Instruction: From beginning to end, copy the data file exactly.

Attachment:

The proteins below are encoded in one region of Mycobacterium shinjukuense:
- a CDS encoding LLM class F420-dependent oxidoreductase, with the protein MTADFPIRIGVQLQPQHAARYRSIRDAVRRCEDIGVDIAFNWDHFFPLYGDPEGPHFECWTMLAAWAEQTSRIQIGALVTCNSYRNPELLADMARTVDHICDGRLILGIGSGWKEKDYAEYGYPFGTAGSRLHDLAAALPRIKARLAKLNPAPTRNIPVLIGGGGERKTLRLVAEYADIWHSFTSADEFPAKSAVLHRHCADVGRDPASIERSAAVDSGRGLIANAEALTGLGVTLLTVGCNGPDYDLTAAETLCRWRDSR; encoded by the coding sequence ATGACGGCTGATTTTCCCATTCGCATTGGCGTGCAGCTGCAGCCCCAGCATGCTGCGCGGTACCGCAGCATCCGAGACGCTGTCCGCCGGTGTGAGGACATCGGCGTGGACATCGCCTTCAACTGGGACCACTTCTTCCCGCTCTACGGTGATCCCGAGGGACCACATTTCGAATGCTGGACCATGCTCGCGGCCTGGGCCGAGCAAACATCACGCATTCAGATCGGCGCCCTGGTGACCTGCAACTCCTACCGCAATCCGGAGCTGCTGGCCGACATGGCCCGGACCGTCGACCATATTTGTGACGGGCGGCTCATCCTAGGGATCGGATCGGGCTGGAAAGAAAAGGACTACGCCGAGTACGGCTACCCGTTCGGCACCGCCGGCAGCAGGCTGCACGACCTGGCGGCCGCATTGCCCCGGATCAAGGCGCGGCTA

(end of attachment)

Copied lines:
The proteins below are encoded in one region of Mycobacterium shinjukuense:
- a CDS encoding LLM class F420-dependent oxidoreductase, with the protein MTADFPIRIGVQLQPQHAARYRSIRDAVRRCEDIGVDIAFNWDHFFPLYGDPEGPHFECWTMLAAWAEQTSRIQIGALVTCNSYRNPELLADMARTVDHICDGRLILGIGSGWKEKDYAEYGYPFGTAGSRLHDLAAALPRIKARLAKLNPAPTRNIPVLIGGGGERKTLRLVAEYADIWHSFTSADEFPAKSAVLHRHCADVGRDPASIERSAAVDSGRGLIANAEALTGLGVTLLTVGCNGPDYDLTAAETLCRWRDSR; encoded by the coding sequence ATGACGGCTGATTTTCCCATTCGCATTGGCGTGCAGCTGCAGCCCCAGCATGCTGCGCGGTACCGCAGCATCCGAGACGCTGTCCGCCGGTGTGAGGACATCGGCGTGGACATCGCCTTCAACTGGGACCACTTCTTCCCGCTCTACGGTGATCCCGAGGGACCACATTTCGAATGCTGGACCATGCTCGCGGCCTGGGCCGAGCAAACATCACGCATTCAGATCGGCGCCCTGGTGACCTGCAACTCCTACCGCAATCCGGAGCTGCTGGCCGACATGGCCCGGACCGTCGACCATATTTGTGACGGGCGGCTCATCCTAGGGATCGGATCGGGCTGGAAAGAAAAGGACTACGCCGAGTACGGCTACCCGTTCGGCACCGCCGGCAGCAGGCTGCACGACCTGGCGGCCGCATTGCCCCGGATCAAGGCGCGGCTA